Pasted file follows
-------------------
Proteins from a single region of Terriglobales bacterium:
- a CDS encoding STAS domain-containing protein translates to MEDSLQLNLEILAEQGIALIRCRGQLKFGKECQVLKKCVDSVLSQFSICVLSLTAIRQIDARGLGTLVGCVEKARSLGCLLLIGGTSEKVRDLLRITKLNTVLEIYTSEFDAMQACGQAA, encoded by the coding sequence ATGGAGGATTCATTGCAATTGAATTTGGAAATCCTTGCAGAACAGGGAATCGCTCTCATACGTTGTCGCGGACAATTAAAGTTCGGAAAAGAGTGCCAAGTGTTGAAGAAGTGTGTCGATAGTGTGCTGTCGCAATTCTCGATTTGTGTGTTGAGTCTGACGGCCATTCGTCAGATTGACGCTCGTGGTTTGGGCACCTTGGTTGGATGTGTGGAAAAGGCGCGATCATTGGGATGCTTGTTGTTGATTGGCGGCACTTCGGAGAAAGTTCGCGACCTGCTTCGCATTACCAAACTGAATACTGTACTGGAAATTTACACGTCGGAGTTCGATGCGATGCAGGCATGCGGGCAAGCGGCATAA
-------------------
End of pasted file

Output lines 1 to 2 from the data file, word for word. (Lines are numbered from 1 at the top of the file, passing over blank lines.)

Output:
Proteins from a single region of Terriglobales bacterium:
- a CDS encoding STAS domain-containing protein translates to MEDSLQLNLEILAEQGIALIRCRGQLKFGKECQVLKKCVDSVLSQFSICVLSLTAIRQIDARGLGTLVGCVEKARSLGCLLLIGGTSEKVRDLLRITKLNTVLEIYTSEFDAMQACGQAA, encoded by the coding sequence ATGGAGGATTCATTGCAATTGAATTTGGAAATCCTTGCAGAACAGGGAATCGCTCTCATACGTTGTCGCGGACAATTAAAGTTCGGAAAAGAGTGCCAAGTGTTGAAGAAGTGTGTCGATAGTGTGCTGTCGCAATTCTCGATTTGTGTGTTGAGTCTGACGGCCATTCGTCAGATTGACGCTCGTGGTTTGGGCACCTTGGTTGGATGTGTGGAAAAGGCGCGATCATTGGGATGCTTGTTGTTGATTGGCGGCACTTCGGAGAAAGTTCGCGACCTGCTTCGCATTACCAAACTGAATACTGTACTGGAAATTTACACGTCGGAGTTCGATGCGATGCAGGCATGCGGGCAAGCGGCATAA